Antimycobacterial activity of DNA intercalator inhibitors of Mycobacterium tuberculosis primase DnaG

Chathurada Gajadeera, Melisa J. Willby, Keith D. Green, Pazit Shaul, Micha Fridman, Sylvie Garneau-Tsodikova, James E. Posey, Oleg V. Tsodikov

Research output: Contribution to journalArticlepeer-review

23 Scopus citations

Abstract

Owing to the rise in drug resistance in tuberculosis combined with the global spread of its causative pathogen, Mycobacterium tuberculosis (Mtb), innovative anti mycobacterial agents are urgently needed. Recently, we developed a novel primase-pyrophosphatase assay and used it to discover inhibitors of an essential Mtb enzyme, primase DnaG (Mtb DnaG), a promising and unexplored potential target for novel antituberculosis chemotherapeutics. Doxorubicin, an anthracycline antibiotic used as an anticancer drug, was found to be a potent inhibitor of Mtb DnaG. In this study, we investigated both inhibition of Mtb DnaG and the inhibitory activity against in vitro growth of Mtb and M. smegmatis (Msm) by other anthracyclines, daunorubicin and idarubicin, as well as by less cytotoxic DNA intercalators: aloe-emodin, rhein and a mitoxantrone derivative. Generally, low-μM inhibition of Mtb DnaG by the anthracyclines was correlated with their low-μM minimum inhibitory concentrations. Aloe-emodin displayed threefold weaker potency than doxorubicin against Mtb DnaG and similar inhibition of Msm (but not Mtb) in the mid-μM range, whereas rhein (a close analog of aloe-emodin) and a di-glucosylated mitoxantrone derivative did not show significant inhibition of Mtb DnaG or antimycobacterial activity. Taken together, these observations strongly suggest that several clinically used anthracyclines and aloe-emodin target mycobacterial primase, setting the stage for a more extensive exploration of this enzyme as an antibacterial target.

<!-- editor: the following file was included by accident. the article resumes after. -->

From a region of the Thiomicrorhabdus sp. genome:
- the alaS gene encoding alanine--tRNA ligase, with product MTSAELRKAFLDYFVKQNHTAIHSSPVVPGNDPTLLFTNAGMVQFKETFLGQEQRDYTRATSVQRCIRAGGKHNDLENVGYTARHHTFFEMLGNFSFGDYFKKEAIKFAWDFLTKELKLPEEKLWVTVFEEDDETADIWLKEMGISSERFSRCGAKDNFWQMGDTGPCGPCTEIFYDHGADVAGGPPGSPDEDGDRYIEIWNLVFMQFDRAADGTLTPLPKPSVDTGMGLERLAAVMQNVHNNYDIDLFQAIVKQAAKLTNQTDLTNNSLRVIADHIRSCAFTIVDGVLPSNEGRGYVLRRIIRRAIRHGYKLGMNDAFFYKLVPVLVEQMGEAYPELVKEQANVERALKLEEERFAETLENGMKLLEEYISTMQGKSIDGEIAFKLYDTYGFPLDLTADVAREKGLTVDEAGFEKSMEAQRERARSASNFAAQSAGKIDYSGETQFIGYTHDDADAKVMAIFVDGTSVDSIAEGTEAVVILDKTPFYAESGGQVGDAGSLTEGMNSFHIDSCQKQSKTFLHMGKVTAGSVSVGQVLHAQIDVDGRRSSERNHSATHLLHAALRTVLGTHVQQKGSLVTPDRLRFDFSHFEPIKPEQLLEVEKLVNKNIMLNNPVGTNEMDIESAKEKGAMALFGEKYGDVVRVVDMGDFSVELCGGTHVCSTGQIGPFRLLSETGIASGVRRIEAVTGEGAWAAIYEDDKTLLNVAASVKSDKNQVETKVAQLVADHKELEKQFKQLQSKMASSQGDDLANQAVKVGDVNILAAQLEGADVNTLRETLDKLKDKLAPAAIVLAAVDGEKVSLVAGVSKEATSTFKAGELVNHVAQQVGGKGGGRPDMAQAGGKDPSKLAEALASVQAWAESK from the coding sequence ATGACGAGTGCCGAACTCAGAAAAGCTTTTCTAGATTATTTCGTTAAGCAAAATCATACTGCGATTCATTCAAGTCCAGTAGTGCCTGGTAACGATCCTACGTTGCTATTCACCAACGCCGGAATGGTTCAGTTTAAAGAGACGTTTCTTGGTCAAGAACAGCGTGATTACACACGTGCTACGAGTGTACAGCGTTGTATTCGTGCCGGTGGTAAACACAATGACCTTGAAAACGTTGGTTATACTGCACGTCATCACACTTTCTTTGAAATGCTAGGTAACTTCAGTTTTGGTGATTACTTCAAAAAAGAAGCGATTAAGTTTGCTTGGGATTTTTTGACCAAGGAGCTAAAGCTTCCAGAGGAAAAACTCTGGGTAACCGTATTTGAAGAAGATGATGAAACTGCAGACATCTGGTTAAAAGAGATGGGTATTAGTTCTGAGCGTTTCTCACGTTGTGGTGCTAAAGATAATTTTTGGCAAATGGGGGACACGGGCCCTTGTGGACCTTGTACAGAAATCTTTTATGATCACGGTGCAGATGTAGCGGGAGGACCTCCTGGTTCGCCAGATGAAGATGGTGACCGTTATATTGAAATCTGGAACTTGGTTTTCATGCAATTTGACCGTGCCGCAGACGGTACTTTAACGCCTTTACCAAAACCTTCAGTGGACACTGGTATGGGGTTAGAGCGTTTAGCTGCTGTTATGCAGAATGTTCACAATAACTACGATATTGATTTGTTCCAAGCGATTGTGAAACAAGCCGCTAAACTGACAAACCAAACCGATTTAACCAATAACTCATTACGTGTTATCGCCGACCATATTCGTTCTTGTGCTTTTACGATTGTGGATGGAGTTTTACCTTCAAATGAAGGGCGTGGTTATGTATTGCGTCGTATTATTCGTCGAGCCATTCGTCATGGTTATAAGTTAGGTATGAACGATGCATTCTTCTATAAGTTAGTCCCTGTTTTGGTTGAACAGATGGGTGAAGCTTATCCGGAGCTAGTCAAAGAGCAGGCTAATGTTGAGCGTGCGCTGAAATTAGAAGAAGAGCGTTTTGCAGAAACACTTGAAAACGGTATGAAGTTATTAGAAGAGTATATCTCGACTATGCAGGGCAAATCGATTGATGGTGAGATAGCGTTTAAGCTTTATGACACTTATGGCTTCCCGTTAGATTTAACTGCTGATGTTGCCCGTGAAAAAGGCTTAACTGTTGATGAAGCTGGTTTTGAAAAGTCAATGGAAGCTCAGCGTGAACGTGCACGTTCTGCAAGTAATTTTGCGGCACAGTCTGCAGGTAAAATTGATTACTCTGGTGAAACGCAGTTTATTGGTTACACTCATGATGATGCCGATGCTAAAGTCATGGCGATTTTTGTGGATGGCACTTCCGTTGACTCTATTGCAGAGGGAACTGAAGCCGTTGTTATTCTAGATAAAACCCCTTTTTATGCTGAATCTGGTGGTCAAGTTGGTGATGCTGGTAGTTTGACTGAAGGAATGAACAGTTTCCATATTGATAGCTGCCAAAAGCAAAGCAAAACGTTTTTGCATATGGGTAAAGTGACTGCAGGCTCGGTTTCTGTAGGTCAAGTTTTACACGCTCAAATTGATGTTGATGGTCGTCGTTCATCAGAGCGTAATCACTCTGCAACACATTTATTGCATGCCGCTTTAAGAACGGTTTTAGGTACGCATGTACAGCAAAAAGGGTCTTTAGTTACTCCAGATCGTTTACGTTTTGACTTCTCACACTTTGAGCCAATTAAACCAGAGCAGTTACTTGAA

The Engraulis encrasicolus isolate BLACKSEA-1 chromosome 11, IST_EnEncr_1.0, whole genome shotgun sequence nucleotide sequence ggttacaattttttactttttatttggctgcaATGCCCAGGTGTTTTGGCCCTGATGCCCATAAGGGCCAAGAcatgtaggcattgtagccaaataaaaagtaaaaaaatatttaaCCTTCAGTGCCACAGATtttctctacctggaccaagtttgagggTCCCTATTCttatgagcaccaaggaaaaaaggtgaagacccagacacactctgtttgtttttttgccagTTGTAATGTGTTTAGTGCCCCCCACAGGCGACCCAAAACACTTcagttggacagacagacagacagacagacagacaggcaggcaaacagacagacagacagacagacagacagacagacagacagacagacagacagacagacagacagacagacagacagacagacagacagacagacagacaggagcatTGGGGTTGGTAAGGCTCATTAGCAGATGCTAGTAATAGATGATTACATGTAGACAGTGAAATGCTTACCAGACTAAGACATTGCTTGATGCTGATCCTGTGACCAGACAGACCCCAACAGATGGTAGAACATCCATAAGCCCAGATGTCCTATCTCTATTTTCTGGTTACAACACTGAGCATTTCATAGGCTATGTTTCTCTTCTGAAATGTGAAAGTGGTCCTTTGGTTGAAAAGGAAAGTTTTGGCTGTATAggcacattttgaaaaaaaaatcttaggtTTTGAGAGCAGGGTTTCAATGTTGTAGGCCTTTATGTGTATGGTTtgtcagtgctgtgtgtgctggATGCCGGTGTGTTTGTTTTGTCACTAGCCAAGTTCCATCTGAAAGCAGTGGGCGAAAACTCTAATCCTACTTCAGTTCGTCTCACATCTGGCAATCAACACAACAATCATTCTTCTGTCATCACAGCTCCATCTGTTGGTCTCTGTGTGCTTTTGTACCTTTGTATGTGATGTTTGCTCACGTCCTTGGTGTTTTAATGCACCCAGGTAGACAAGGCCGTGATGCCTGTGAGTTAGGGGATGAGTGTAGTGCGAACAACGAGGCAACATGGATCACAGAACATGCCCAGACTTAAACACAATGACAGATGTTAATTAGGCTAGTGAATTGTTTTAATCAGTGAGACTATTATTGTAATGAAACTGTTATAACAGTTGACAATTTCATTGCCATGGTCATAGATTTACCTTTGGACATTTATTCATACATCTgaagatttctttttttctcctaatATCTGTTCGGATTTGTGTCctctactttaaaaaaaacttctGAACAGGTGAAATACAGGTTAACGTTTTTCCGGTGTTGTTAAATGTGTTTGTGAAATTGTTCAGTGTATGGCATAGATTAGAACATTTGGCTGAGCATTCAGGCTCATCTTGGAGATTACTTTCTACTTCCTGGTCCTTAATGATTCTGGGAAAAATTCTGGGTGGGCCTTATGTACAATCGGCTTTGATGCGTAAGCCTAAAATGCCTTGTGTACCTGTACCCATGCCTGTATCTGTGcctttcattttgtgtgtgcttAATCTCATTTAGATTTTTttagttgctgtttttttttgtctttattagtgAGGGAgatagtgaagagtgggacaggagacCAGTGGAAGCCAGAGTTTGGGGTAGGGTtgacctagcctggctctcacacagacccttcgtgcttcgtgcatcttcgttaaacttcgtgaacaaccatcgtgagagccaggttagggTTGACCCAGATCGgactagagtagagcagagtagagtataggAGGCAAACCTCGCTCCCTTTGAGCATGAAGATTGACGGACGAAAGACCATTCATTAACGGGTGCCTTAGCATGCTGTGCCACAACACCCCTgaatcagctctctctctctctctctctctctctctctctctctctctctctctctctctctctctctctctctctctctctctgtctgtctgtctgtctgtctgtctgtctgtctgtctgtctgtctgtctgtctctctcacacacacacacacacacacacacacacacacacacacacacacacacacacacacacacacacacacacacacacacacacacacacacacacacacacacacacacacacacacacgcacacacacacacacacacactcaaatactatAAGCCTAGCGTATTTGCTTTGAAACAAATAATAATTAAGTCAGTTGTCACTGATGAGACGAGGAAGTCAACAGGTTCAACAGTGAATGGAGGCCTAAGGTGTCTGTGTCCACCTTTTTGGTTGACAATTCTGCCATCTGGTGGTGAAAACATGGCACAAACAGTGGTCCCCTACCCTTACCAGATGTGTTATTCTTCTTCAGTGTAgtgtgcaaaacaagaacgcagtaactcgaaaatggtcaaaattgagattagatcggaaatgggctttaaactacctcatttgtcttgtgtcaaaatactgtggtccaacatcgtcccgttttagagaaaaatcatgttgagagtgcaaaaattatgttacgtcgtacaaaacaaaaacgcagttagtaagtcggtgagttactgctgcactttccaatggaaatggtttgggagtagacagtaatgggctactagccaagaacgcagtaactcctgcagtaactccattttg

Original languageEnglish (US)
Pages (from-to)153-157
Number of pages5
JournalJournal of Antibiotics
Volume68
Issue number3
DOIs
StatePublished - Mar 2015

Bibliographical note

Funding Information:
This work was supported by startup funds from the College of Pharmacy at the University of Kentucky (to SG-T and OVT) and by a grant from the Israel Science Foundation (ISF, grant 58/10 to MF). We thank Dr Caixia Hou for helping with purification of Mtb DnaG.

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